Navigation Links
Roads pave the way for the spread of superbugs
Date:9/29/2011

ANN ARBOR, Mich.---Antibiotic resistant E. coli was much more prevalent in villages situated along roads than in rural villages located away from roads, which suggests that roads play a major role in the spread or containment of antibiotic resistant bacteria, commonly called superbugs, a new study finds.

Many studies on various infectious diseases have shown that roads impact the spread of disease, however this is the first known study to show that roads also impact the spread of antibiotic resistant bacteria, said Joe Eisenberg, co-author and professor at the University of Michigan School of Public Health.

Researchers at the U-M SPH and colleagues from Universidad San Francisco de Quito, and Trinity College studied a region in northwest Ecuador for five years, focusing on antibiotic resistant E. coli and the common antibiotic paring of ampicillin and sulfamethoxazole.

"Our results show it's not just the individual's antibiotic use that affects antibiotic resistance," Eisenberg said. "Other important factors that affect the spread of antibiotic resistance are the rates at which people introduce new strains due to movement in and out of the region, as well as poor water quality and sanitation that allow for the transmission of antibiotic resistant strains." Both of these factors are influenced by the presence of the roads.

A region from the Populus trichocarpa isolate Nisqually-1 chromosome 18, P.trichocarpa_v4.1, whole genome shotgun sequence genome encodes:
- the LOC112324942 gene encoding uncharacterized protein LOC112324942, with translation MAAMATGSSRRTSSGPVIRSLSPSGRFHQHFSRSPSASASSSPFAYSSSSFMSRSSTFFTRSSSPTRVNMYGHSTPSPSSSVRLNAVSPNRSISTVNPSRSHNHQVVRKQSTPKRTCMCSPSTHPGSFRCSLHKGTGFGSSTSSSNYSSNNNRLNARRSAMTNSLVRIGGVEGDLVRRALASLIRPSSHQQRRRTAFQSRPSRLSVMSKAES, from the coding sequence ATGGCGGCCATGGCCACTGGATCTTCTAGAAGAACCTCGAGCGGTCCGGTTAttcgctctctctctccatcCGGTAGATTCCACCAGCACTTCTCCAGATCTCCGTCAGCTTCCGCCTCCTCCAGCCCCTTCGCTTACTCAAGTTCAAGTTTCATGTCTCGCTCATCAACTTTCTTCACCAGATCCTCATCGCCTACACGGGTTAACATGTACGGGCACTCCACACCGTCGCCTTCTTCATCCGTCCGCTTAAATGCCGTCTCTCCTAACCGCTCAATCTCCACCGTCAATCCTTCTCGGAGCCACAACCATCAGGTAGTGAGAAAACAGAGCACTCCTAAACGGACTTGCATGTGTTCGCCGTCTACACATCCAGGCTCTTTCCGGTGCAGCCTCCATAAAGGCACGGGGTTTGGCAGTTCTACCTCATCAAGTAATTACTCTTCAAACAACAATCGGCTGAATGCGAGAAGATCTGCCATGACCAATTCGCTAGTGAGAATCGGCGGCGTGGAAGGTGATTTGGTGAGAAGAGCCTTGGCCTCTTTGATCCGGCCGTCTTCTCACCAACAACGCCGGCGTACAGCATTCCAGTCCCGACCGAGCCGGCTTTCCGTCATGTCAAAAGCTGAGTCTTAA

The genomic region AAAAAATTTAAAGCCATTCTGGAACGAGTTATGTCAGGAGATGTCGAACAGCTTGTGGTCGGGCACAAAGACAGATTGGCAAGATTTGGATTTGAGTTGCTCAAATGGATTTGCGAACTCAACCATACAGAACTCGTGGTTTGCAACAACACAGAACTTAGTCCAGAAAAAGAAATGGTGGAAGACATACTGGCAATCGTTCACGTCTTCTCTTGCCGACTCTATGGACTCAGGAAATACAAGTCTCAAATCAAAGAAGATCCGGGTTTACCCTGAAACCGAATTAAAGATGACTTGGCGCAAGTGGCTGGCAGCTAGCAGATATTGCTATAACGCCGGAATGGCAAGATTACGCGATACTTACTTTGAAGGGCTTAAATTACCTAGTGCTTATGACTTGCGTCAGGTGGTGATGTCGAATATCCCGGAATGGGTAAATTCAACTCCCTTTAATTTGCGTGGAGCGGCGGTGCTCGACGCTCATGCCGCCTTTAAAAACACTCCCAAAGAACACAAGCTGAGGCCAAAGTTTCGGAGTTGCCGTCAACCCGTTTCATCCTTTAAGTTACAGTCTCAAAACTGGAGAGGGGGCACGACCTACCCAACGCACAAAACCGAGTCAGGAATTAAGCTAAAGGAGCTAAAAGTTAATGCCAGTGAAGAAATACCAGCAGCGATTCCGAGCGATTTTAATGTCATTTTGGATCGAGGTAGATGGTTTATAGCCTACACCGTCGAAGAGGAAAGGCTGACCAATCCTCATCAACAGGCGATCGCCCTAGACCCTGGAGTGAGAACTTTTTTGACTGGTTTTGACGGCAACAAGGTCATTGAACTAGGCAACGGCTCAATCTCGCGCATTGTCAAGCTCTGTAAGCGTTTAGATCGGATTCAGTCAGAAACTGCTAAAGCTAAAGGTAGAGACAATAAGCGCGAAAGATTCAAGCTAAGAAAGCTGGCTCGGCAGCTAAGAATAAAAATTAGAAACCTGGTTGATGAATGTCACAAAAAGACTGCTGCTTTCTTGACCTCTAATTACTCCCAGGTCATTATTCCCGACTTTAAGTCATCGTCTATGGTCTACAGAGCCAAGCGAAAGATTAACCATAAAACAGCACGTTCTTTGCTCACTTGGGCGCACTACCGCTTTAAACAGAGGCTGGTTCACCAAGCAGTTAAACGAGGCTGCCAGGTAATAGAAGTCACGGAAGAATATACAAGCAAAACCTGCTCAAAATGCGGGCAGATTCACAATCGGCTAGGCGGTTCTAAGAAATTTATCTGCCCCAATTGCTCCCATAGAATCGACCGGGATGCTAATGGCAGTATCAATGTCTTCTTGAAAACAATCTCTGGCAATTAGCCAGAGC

"We focus so much on the individual, and if they do or don't take antibiotics, but we're learning more and more that there's a broader environmental and social context in which antibiotic resistance happens," Eisenberg said.

While increased antibiotic use over long periods of time can increase antibiotic resistance with bacteria such as E. coli, when antibiotics are taken for much shorter periods of time, they have a different effect on bacteria.

For those bacteria, taking antibiotics amplifies antibiotic resistant bacteria that already exists in the individual, by killing the non-resistant E. coli., which encourages the superbug strains to multiply and take over in the gut.